Reports of the Church’s Death Have Been Greatly Exaggerated

Even the smallest acts of human faithfulness to God’s mission are slowly and patiently being woven into the great biblical drama of the reconciliation of all things.

More and more of these pinpricks of light are coming online now—in the tens and twenties or more. They are giving shape and detail to the country, but they are doing it from the inside. What you’re seeing, of course, is the Church. This isn’t the abstract “Church of Seattle”—these are small, humble, unobtrusive communities of Jesus-followers weaving fabrics of love and care in their particular places, in parishes in cities and suburbs and rural communities.


I spent a lot of time on the road in 2016. Too much time probably, considering that I was out there talking about the virtues of slowing down and staying put.

During one 120-day stretch, I traveled one out of every four days, curating discussions about Slow Church in neighborhoods and churches from suburban Seattle to rural North Carolina. Over four months, I did 22 formal events—and had numerous informal conversations—in ten states, some by myself and some with Chris Smith.

Our consistent message: Don’t be overly enthralled by the fast and the flashy. The kingdom of God is like yeast and the mustard seed. The small stuff matters.

Faithful presence in place can be difficult, slow, unsexy, and often heartbreaking work—though it could be the most rewarding work of your life as well. It almost certainly won’t put you on the cover of Christianity Today. It can’t be distilled into the “six easy steps to anything.”

But it matters.

Every life you touch, every person you equip to love and serve others—it matters. Some of the change may be invisible to you, but you never know where your influence is going to stop. Even the smallest acts of human faithfulness to God’s mission are slowly and patiently being woven into the great biblical drama of the reconciliation of all things.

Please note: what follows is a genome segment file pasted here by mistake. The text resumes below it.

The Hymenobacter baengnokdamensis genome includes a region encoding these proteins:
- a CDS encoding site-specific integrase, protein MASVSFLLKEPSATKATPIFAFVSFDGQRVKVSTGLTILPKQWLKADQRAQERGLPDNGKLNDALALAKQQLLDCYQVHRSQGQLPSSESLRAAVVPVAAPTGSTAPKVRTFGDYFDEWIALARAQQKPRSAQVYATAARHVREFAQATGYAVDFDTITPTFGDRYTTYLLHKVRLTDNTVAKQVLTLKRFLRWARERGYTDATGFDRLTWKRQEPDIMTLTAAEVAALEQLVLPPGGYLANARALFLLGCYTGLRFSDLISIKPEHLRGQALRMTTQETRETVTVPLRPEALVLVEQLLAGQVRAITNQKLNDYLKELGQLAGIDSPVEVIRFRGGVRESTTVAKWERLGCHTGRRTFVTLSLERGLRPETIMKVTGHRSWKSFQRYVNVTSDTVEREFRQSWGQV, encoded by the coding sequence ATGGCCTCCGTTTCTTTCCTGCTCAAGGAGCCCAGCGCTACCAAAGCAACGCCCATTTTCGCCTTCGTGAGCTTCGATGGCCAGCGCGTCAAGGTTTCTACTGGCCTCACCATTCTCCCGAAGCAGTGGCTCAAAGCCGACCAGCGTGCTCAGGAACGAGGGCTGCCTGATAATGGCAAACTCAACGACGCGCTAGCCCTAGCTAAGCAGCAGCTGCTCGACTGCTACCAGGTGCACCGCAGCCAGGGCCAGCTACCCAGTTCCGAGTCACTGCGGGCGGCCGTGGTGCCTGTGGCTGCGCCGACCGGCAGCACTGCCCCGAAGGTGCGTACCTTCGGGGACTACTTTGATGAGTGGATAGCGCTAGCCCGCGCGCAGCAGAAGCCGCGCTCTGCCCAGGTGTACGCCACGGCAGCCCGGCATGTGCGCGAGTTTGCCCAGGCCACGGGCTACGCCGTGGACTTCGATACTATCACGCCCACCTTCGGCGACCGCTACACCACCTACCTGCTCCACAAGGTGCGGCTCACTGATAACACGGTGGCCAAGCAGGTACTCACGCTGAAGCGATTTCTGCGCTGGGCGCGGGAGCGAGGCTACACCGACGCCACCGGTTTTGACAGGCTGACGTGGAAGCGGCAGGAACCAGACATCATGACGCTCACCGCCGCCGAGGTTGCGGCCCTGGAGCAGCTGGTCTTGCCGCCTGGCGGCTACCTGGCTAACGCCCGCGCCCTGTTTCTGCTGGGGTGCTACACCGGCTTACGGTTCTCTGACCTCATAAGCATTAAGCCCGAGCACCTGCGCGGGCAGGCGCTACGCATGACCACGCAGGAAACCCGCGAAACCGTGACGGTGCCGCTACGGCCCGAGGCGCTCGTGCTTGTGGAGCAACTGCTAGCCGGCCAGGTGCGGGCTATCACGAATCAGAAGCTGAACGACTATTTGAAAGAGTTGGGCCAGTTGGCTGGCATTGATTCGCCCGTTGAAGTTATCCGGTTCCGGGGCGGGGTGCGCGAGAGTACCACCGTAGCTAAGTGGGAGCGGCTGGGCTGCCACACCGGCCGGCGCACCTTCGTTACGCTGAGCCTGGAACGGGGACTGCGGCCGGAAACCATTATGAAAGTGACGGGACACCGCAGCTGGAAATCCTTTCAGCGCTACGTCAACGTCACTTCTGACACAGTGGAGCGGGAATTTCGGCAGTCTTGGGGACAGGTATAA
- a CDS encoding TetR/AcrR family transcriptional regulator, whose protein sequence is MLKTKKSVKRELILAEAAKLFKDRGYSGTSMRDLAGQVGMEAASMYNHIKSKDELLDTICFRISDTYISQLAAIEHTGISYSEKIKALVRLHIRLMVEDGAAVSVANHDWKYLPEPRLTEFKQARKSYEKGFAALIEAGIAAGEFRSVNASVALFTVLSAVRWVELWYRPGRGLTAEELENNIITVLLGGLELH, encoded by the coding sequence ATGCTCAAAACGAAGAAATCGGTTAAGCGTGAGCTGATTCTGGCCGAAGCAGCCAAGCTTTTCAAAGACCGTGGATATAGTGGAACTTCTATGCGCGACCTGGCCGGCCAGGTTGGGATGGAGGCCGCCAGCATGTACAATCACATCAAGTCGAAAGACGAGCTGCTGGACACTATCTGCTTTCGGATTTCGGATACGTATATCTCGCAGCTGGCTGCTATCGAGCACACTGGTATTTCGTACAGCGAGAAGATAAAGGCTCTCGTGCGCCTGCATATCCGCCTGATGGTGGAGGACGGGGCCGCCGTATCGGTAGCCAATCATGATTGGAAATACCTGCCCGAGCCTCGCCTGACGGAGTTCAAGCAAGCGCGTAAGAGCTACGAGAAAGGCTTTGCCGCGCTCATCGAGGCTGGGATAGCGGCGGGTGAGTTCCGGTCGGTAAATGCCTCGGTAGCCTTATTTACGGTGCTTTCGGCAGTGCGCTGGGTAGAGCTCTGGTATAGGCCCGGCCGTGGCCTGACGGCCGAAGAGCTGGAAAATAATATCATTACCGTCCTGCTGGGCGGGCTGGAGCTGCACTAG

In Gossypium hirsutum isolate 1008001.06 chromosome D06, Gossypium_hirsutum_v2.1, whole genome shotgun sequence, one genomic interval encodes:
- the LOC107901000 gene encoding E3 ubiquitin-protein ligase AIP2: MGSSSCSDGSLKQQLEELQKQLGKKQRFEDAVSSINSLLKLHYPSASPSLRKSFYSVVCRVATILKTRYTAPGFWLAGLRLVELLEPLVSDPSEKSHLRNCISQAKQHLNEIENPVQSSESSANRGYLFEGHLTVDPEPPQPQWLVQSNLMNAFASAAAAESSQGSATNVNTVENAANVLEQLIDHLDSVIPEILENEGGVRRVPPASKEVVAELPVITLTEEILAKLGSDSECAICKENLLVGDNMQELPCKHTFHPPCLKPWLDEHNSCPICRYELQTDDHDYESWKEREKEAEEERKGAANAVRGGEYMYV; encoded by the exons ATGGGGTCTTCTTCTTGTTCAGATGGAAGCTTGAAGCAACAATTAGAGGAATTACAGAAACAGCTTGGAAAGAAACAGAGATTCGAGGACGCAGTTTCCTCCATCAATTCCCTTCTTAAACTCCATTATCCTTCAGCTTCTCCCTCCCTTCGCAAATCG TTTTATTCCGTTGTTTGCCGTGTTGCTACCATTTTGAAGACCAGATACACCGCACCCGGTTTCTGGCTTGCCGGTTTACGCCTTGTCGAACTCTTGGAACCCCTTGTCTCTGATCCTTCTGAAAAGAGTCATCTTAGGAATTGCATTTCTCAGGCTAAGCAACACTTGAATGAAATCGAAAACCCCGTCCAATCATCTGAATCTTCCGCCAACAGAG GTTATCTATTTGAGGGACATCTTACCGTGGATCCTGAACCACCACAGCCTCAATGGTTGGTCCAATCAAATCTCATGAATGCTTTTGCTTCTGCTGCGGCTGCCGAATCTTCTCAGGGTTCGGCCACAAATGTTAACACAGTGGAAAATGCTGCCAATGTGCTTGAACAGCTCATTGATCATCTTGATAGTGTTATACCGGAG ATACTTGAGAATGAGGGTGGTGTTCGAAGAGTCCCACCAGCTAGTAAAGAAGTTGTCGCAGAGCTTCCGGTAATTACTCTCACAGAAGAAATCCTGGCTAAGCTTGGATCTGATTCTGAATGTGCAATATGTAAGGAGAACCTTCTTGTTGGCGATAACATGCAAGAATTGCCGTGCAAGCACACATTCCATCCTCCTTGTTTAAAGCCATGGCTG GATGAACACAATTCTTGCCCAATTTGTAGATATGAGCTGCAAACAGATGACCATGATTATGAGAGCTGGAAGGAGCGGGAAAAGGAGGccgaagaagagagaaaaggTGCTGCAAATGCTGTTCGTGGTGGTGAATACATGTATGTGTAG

Though I talk about this stuff all the time, even I have to be regularly reminded of the truth of it.

In July 2016, I spent several days in Chicago. It was my first time in that great city in a long time. I had rented a car, and so I spent a lot of time driving around, through one neighborhood and another, and out to the wealthy suburb where I was staying with some friends of friends.

What I saw through my windshield was a city deeply segregated. Neighborhoods of enormous monetary wealth next to vast neighborhoods of striking economic poverty—with apparently no mixing of the two. And what I heard on the TV and radio were statistics of a city soaked in blood: 324 murders in the first six months of the year alone.

On my last day in Chicago, I went to a Cubs game with my friend Tim Soerens. Tim is cofounder of the Parish Collective, an organization that connects and supports churches and community practitioners committed to the work of neighborhood renewal. Tim lives in Seattle but he happened to be visiting Chicago the same week as me. By the time we met up at Wrigley, my heart was in despair for the city.

But I was shocked as I listened to Tim describe his own visit to Chicago. Unlike me, Tim had gotten out of his car. He had walked the streets and met pastors and laypeople, people of passion, creativity, and goodwill. In those same segregated neighborhoods that I had grieved over, judged at face value, and nearly written off—all from the safe confines of my rental car—in those same neighborhoods, Tim had heard and seen stories of life and hope. I despaired; Tim was energized. Violence, poverty, and systemic racism are real, obviously, but Tim had seen the Kingdom of God sprouting forth in the granular, in the everyday stuff of life.

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